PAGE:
Can You Combine Two 529 Plans?

If you already have two 529 plans you can roll one over to the other, combing the two into a single fund. This works similarly to a rollover IRA and you can simply request a rollover from your plan holder. The new plan holder will take care of the backend details of making the rollover take place. Keep in mind, however, that the IRS only allows one rollover per beneficiary every 12 months

A good place to start:

See the best 529 plans, personalized for you

The Bottom Line

Overall, opening multiple 529 plans for the same child or beneficiary can be done but it doesn’t make sense most of the time. If you’re looking to diversify the investment options or if you have a family member that doesn’t want to mix their contributions with yours then it might make sense. The process to open a second 529 plan is the same as the first.

Frequently Asked Questions (FAQs)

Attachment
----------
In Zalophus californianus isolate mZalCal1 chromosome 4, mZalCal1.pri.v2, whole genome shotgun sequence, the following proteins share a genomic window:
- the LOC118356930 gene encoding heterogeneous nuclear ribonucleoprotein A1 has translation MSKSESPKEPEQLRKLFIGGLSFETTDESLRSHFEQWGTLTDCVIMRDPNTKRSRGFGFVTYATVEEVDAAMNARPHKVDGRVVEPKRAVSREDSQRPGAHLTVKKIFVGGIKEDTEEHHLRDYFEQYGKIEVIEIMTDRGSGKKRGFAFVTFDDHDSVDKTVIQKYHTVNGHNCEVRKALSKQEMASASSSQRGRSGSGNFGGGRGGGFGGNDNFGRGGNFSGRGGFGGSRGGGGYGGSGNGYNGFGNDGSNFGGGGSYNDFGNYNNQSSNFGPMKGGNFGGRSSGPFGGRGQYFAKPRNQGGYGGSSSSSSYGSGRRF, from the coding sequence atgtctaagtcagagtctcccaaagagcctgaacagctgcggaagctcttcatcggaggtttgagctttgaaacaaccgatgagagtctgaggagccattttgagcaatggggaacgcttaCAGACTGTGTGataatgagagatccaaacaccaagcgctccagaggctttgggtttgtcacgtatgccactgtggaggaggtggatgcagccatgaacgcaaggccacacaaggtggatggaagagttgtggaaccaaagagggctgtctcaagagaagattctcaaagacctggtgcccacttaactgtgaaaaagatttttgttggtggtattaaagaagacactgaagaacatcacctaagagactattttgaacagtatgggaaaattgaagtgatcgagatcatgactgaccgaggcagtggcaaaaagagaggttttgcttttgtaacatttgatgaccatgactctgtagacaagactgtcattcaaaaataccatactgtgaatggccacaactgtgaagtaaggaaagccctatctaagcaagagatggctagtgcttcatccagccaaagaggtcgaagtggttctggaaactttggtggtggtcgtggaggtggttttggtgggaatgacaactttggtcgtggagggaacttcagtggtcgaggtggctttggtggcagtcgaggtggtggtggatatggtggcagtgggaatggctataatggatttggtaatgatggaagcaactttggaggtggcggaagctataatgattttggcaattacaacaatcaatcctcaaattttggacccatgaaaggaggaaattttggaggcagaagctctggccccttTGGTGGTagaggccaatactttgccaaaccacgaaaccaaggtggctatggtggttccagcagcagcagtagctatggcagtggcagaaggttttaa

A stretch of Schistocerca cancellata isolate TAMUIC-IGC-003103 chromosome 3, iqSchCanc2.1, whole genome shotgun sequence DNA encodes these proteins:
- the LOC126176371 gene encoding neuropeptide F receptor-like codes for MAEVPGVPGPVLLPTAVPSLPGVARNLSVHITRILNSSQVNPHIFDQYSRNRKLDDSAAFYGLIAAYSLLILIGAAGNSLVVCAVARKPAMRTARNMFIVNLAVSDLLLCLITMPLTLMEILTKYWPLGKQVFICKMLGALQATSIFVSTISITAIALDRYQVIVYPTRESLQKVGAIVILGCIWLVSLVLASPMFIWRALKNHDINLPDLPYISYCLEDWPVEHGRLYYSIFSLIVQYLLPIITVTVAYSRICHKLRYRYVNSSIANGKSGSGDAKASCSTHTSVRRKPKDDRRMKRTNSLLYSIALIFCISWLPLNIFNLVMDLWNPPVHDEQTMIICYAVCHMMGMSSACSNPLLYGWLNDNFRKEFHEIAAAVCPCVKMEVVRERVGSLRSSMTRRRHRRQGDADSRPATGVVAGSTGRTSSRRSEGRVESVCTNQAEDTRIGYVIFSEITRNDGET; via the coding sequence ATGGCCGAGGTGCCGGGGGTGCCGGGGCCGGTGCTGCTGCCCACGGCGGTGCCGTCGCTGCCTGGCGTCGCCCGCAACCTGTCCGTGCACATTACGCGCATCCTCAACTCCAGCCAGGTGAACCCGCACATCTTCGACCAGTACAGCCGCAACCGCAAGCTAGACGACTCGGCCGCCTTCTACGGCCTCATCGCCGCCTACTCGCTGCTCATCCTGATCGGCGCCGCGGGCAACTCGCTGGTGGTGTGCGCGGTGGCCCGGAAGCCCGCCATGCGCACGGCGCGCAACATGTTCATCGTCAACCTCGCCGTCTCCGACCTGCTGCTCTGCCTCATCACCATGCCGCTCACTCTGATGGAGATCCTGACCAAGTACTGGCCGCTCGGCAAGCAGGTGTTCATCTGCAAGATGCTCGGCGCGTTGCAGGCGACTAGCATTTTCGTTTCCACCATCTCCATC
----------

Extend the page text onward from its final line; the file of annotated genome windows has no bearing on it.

Do I need separate 529 plans for each child?

It depends on how far apart your children will go to school. When your first child finishes school then you can change the beneficiary on that 529 plan to your next child. If they go to school at the same time then only one can benefit. It could also be beneficial to have one for each child so that you’re saving money every month for each of them so that the money doesn’t run out before the last child goes to school.

How many 529 plans can a child have?

As many as they want. There is no limit to how many 529 plans someone can be a beneficiary of, however, you can only roll one over into their name every 12 months.

Does it make sense to have multiple 529 plans?

For some people, it does make sense to have multiple 529 plans. If you have a clear investment strategy or don’t want to mingle funds from different sources then having multiple plans might make sense. Most of the time, however, it makes more sense to have a single 529 plan per child.

A good place to start:

See the best 529 plans, personalized for you